The business is really my husband's thing. I only signed as a partner for the tax benefits; I never shared the work, decision-making, or interest in it, so it made sense to ask him to change the terms first. I can definitely get myself off the business, as Kellylynn described below. Doing that will cost a fair bit in attorney's fees, then put my husband through a lot of work to reconfigure the legal arrangement of the business, but I'm prepared to do it if I have to. Because my husband sees it as totally unnecessary, incurring that sort of expense would cause such disharmony between us that marital separation would be inevitable, likely before I'm ready for it. But again, I am prepared to do it.

 

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Why didn't your DH incorp as opposed to partnership.  Having an LLC removes the liability from a person and keeps the company a separate unit.

You mama need to get an atty fast.

 

It is an LLC. However, business credit card contracts require a guarantor, which is my husband. So if the business can't pay the bills, my husband is personally responsible. LLC's are advised to use credit cards sparingly because of this. It may be that because my husband signed the credit card contract and I didn't, I may be protected. But our joint accounts are at risk. Putting all the LLC's debts onto a credit card completely defeated the purpose of setting up an LLC.

 

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I understand your situation and it sounds like you do need advise.  If there is a way to work within your marriage to fix things that is your best option.  If you are leaving reguardless, you can opt out of the business by signing a contract releasing control of your portion of the business. And your husband assuming all liability (he must agree to it of course). Go to an attorney have the contract drawn up, signed and notarized. Notify all creditors, irs and state that you are no longer responsible for further debts.

 

 

Thanks, knowing exactly what to do to get off the business is extremely helpful.

 

I'm thinking what I might do is give him a certain amount of time to fix the situation, either get the debts into a form that doesn't have one of us as a personal guarantor (i.e., take out a loan to pay off the credit cards and use the business assets as the guarantee)  or change the form of the business so I am no longer a partner. Maybe there's something else I'm not aware of. And if he doesn't fix it by the end of that time, then I'll do as you, kellylynn, have described. Chances are, his response to all this will let me know if I want to separate at that point or hang in a little longer.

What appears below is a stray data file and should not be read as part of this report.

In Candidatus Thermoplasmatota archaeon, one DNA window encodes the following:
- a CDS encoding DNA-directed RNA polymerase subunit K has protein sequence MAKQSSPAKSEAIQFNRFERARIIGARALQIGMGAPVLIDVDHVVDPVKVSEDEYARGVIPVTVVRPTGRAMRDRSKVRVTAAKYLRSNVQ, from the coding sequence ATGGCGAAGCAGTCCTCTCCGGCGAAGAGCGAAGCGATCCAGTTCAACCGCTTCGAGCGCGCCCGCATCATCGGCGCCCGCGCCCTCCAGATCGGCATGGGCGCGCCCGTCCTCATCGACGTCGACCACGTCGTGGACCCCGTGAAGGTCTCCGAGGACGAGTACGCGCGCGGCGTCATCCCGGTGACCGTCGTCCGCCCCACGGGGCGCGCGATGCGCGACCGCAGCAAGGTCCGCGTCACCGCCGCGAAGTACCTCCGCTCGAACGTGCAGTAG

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#6 of 24 Old 05-02-2012, 09:44 PM
 
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I just went through changing an LLC from a partnership to a sole proprietorship-- I am the remaining sole owner.  This is not extremely complicated to do.  And taxes are much easier as a sole proprietorship. 


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#7 of 24 Old 05-03-2012, 07:48 AM - Thread Starter
 
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I just went through changing an LLC from a partnership to a sole proprietorship-- I am the remaining sole owner.  This is not extremely complicated to do.  And taxes are much easier as a sole proprietorship. 

 

This is good to know, I will look up the information about what is involved. I know some states do not allow sole proprietorship LLC's so I will check this out, too. Did you need a lawyer to do this or were you able to do it yourself? Were there fees involved?

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#8 of 24 Old 05-03-2012, 08:03 AM
 
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Just wanted to jump in and say I don't think that credit card companies can take money from IRAs or 529 savings plans to repay debt.

 

You may end up having to declare bankruptcy to get rid of all the debt and start again once you are separated.